Müller-Wohlfahrt remains an inconic and influential figure within the Bayern corridors of power.

1. Dr Feelgood slams the door on his Bayern practice and opens up a can of worms.

While the resignation of a long-serving doctor would be small potatoes at most clubs, it certainly is a big deal at Bayern Munich, where Hans-Wilhem Müller-Wohlfahrt resigned last week after almost four decades years in the post.

Convinced that coach Pep Guardiola was making him the scapegoat for Bayern Munich’s shock 3-1 Champions League defeat in Porto – a game in which the Bavarians had to do without the injured Arjen Robben, Franck Ribery, Bastian Schweinsteiger and David Alaba – Müller-Wohlfahrt and his assistants headed straight for the exit and while some think Pep has triumphed in this particular turf war, the battle, in truth, is far from won.

The good doctor, a world-renowned orthopaedist who also works with the German national team, is an absolute icon at Bayern and his many friends in the corridors of power and dressing room will not have taken too kindly to developments. A clear case of never the twain.

Guardiola taking issue with injury recovery rates and insistent that the Müller-Wohlfahrt should be based at the training ground and not in his city centre surgery. MW is most unhappy to have his competence questioned.

2. Tuchel signs in at Dortmund

Needing just four days to finalise a deal for ex-Mainz tactical obsessive Thomas Tuchel to take over as Dortmund head coach from soon-to-depart Jurgen Klopp, it looks on the face of it that the Ruhr club’s directorate leapt out of the blocks like an Olympic to sprinter to find a successor.

But the truth is that the spadework to bring in the new boss was done some time ago.When Klopp was being courted by Premier League outfits in the spring of 2014, the Dortmunder already had identified Tuchel as the man they most wanted to fill the void and director of sport Michael Zorc was rumoured to have met him for exploratory talks.

Currently on a 12-month sabbatical after five years of over-achieving at Mainz, Tuchel recently had been negotiating a contract with struggling Hamburg, but swiftly pulled the plug on receiving Dortmund’s once-in-a-lifetime offer.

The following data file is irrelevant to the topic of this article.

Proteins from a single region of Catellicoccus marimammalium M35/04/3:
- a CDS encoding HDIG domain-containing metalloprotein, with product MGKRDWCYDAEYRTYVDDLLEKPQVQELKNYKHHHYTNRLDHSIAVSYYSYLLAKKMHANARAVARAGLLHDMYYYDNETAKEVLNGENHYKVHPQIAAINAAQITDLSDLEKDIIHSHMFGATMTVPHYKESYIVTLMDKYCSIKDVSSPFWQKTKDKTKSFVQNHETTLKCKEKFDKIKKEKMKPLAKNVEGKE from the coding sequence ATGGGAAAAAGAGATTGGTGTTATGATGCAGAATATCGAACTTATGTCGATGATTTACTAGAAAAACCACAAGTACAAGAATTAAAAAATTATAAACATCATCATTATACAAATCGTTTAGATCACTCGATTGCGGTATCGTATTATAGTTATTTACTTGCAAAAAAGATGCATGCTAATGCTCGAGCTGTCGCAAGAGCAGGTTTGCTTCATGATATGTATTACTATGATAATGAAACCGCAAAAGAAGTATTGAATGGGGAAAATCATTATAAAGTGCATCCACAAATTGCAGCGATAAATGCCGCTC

3.  Hamburg: Different coach, same result

Can newly-appointed Hamburg coach Bruno Labbadia, the fourth hot-seat occupant at the club this season, work a last-ditch anti-relegation miracle ? Only if hell freezes over, it seems.

Sunday’s 1-0 defeat at Werder Bremen in the 102nd Great North derby was Hamburg’s ninth game without a win and though his rock bottom side fought hard enough – hanging in there until Bremen striker Franco Di Santo converted a late penalty – even the resolutely upbeat Labbadia would have to privately admit that this is a team in name alone, too approximate in their play and discipline, too predictable and too prone to individual mistakes.

Back for a second bite of the cherry at HSV after leading them in 2009-10, Labbadia was sacked late that season for ‘only’ achieving seventh-place. What beleaguered club chairman Dietmar Beiersdorfer, would give for that now.

4. Hannover finally lose patience with Tayfun.

Tayfun Korkut

With only 450 minutes left in the season, no win in the last 13 games and just five points banked since the turn of the year, Hannover president Martin Kind at long last has recognised the enormity of his team’s predicament and fired out-of-his-depth coach, Tayfun Korkut.

Saturday’s 4-0 drubbing at Champions League-chasing Leverkusen was the straw which broke the camel’s back and whoever does come in as ‘fireman’ – perhaps ex-Bochum boss Peter Neururer or Camerooon selector Volker Finke – is going to require more than a few buckets of water.

5. Less fair-play and more fouls for Paderborn.

Aime Jacquet, France’s World Cup-winning coach of 1998, once famously told attacking midfielder Robert Pires that he had to ” put some muscle in his game” and Paderborn boss, Andre Breitenreiter appears to think the same of his charges, attributing their plight at the wrong end of the table to an excess of Corinthian values.

” Sometimes we’re too nice, ” declared Breitenreiter after Saturday’s 3-0 loss at Dortmund.

“We have to be nastier. We are a fair-minded team and that can be good. But there are also times when you have to take that yellow card. “